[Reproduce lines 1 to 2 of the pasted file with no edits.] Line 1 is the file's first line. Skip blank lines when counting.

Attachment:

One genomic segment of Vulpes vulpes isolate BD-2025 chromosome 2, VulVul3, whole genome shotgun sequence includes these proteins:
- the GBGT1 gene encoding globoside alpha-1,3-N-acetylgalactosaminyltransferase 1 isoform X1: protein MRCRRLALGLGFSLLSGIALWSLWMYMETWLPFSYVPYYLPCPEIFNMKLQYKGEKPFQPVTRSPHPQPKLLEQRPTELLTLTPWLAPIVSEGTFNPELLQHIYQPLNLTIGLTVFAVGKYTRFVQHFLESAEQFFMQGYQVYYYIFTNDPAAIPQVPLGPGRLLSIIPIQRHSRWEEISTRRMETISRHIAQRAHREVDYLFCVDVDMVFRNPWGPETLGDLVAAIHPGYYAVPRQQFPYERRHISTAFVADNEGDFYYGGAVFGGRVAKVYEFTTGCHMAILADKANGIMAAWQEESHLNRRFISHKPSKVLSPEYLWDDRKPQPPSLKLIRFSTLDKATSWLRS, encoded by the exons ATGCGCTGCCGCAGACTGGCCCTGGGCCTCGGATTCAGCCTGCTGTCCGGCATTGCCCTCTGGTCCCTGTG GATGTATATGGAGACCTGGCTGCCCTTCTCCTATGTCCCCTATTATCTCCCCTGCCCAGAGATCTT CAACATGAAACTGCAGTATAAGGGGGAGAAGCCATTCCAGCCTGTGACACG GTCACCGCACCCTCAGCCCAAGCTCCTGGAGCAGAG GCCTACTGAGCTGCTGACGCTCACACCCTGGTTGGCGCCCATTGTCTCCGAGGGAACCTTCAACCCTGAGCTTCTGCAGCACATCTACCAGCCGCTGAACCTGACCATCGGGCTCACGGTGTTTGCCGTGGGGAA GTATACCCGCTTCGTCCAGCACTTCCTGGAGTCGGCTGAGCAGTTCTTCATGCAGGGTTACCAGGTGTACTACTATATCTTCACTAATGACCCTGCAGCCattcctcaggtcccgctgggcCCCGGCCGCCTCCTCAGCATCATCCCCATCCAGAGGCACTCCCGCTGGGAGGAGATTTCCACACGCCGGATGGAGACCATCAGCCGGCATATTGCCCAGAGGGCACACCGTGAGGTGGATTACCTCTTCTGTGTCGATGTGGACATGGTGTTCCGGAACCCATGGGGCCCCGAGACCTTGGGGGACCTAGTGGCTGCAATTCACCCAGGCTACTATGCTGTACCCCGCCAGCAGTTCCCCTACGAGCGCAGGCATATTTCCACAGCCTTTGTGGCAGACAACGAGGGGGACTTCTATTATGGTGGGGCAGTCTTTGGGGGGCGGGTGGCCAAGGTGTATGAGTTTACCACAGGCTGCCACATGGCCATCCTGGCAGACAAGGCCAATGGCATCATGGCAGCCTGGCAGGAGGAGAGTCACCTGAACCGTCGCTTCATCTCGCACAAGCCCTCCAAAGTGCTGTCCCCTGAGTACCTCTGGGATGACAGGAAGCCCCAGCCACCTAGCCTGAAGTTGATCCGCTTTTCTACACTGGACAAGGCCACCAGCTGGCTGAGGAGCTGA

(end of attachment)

One genomic segment of Vulpes vulpes isolate BD-2025 chromosome 2, VulVul3, whole genome shotgun sequence includes these proteins:
- the GBGT1 gene encoding globoside alpha-1,3-N-acetylgalactosaminyltransferase 1 isoform X1: protein MRCRRLALGLGFSLLSGIALWSLWMYMETWLPFSYVPYYLPCPEIFNMKLQYKGEKPFQPVTRSPHPQPKLLEQRPTELLTLTPWLAPIVSEGTFNPELLQHIYQPLNLTIGLTVFAVGKYTRFVQHFLESAEQFFMQGYQVYYYIFTNDPAAIPQVPLGPGRLLSIIPIQRHSRWEEISTRRMETISRHIAQRAHREVDYLFCVDVDMVFRNPWGPETLGDLVAAIHPGYYAVPRQQFPYERRHISTAFVADNEGDFYYGGAVFGGRVAKVYEFTTGCHMAILADKANGIMAAWQEESHLNRRFISHKPSKVLSPEYLWDDRKPQPPSLKLIRFSTLDKATSWLRS, encoded by the exons ATGCGCTGCCGCAGACTGGCCCTGGGCCTCGGATTCAGCCTGCTGTCCGGCATTGCCCTCTGGTCCCTGTG GATGTATATGGAGACCTGGCTGCCCTTCTCCTATGTCCCCTATTATCTCCCCTGCCCAGAGATCTT CAACATGAAACTGCAGTATAAGGGGGAGAAGCCATTCCAGCCTGTGACACG GTCACCGCACCCTCAGCCCAAGCTCCTGGAGCAGAG GCCTACTGAGCTGCTGACGCTCACACCCTGGTTGGCGCCCATTGTCTCCGAGGGAACCTTCAACCCTGAGCTTCTGCAGCACATCTACCAGCCGCTGAACCTGACCATCGGGCTCACGGTGTTTGCCGTGGGGAA GTATACCCGCTTCGTCCAGCACTTCCTGGAGTCGGCTGAGCAGTTCTTCATGCAGGGTTACCAGGTGTACTACTATATCTTCACTAATGACCCTGCAGCCattcctcaggtcccgctgggcCCCGGCCGCCTCCTCAGCATCATCCCCATCCAGAGGCACTCCCGCTGGGAGGAGATTTCCACACGCCGGATGGAGACCATCAGCCGGCATATTGCCCAGAGGGCACACCGTGAGGTGGATTACCTCTTCTGTGTCGATGTGGACATGGTGTTCCGGAACCCATGGGGCCCCGAGACCTTGGGGGACCTAGTGGCTGCAATTCACCCAGGCTACTATGCTGTACCCCGCCAGCAGTTCCCCTACGAGCGCAGGCATATTTCCACAGCCTTTGTGGCAGACAACGAGGGGGACTTCTATTATGGTGGGGCAGTCTTTGGGGGGCGGGTGGCCAAGGTGTATGAGTTTACCACAGGCTGCCACATGGCCATCCTGGCAGACAAGGCCAATGGCATCATGGCAGCCTGGCAGGAGGAGAGTCACCTGAACCGTCGCTTCATCTCGCACAAGCCCTCCAAAGTGCTGTCCCCTGAGTACCTCTGGGATGACAGGAAGCCCCAGCCACCTAGCCTGAAGTTGATCCGCTTTTCTACACTGGACAAGGCCACCAGCTGGCTGAGGAGCTGA